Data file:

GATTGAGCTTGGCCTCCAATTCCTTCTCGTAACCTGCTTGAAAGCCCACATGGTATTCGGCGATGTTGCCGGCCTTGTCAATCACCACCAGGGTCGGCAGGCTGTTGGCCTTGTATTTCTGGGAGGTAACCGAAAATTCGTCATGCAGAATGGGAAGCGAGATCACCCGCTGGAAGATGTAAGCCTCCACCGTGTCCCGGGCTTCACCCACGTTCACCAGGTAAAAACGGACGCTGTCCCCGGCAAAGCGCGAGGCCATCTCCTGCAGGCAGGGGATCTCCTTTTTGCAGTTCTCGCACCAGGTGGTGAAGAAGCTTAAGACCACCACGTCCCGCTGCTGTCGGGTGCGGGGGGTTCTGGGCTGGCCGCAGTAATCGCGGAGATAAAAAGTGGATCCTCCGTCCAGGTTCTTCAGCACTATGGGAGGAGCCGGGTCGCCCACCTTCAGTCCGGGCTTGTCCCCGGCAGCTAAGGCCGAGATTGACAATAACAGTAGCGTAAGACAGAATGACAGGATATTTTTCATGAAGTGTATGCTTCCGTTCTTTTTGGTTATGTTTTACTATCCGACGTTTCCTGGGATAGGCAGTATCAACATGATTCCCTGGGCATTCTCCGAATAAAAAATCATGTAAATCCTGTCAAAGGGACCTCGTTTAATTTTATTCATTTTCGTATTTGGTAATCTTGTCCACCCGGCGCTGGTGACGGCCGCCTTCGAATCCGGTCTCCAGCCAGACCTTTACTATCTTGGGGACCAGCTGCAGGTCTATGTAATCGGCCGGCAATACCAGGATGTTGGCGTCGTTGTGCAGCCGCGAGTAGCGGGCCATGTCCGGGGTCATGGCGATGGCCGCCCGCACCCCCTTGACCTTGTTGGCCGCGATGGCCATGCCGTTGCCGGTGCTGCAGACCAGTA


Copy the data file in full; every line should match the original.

GATTGAGCTTGGCCTCCAATTCCTTCTCGTAACCTGCTTGAAAGCCCACATGGTATTCGGCGATGTTGCCGGCCTTGTCAATCACCACCAGGGTCGGCAGGCTGTTGGCCTTGTATTTCTGGGAGGTAACCGAAAATTCGTCATGCAGAATGGGAAGCGAGATCACCCGCTGGAAGATGTAAGCCTCCACCGTGTCCCGGGCTTCACCCACGTTCACCAGGTAAAAACGGACGCTGTCCCCGGCAAAGCGCGAGGCCATCTCCTGCAGGCAGGGGATCTCCTTTTTGCAGTTCTCGCACCAGGTGGTGAAGAAGCTTAAGACCACCACGTCCCGCTGCTGTCGGGTGCGGGGGGTTCTGGGCTGGCCGCAGTAATCGCGGAGATAAAAAGTGGATCCTCCGTCCAGGTTCTTCAGCACTATGGGAGGAGCCGGGTCGCCCACCTTCAGTCCGGGCTTGTCCCCGGCAGCTAAGGCCGAGATTGACAATAACAGTAGCGTAAGACAGAATGACAGGATATTTTTCATGAAGTGTATGCTTCCGTTCTTTTTGGTTATGTTTTACTATCCGACGTTTCCTGGGATAGGCAGTATCAACATGATTCCCTGGGCATTCTCCGAATAAAAAATCATGTAAATCCTGTCAAAGGGACCTCGTTTAATTTTATTCATTTTCGTATTTGGTAATCTTGTCCACCCGGCGCTGGTGACGGCCGCCTTCGAATCCGGTCTCCAGCCAGACCTTTACTATCTTGGGGACCAGCTGCAGGTCTATGTAATCGGCCGGCAATACCAGGATGTTGGCGTCGTTGTGCAGCCGCGAGTAGCGGGCCATGTCCGGGGTCATGGCGATGGCCGCCCGCACCCCCTTGACCTTGTTGGCCGCGATGGCCATGCCGTTGCCGGTGCTGCAGACCAGTA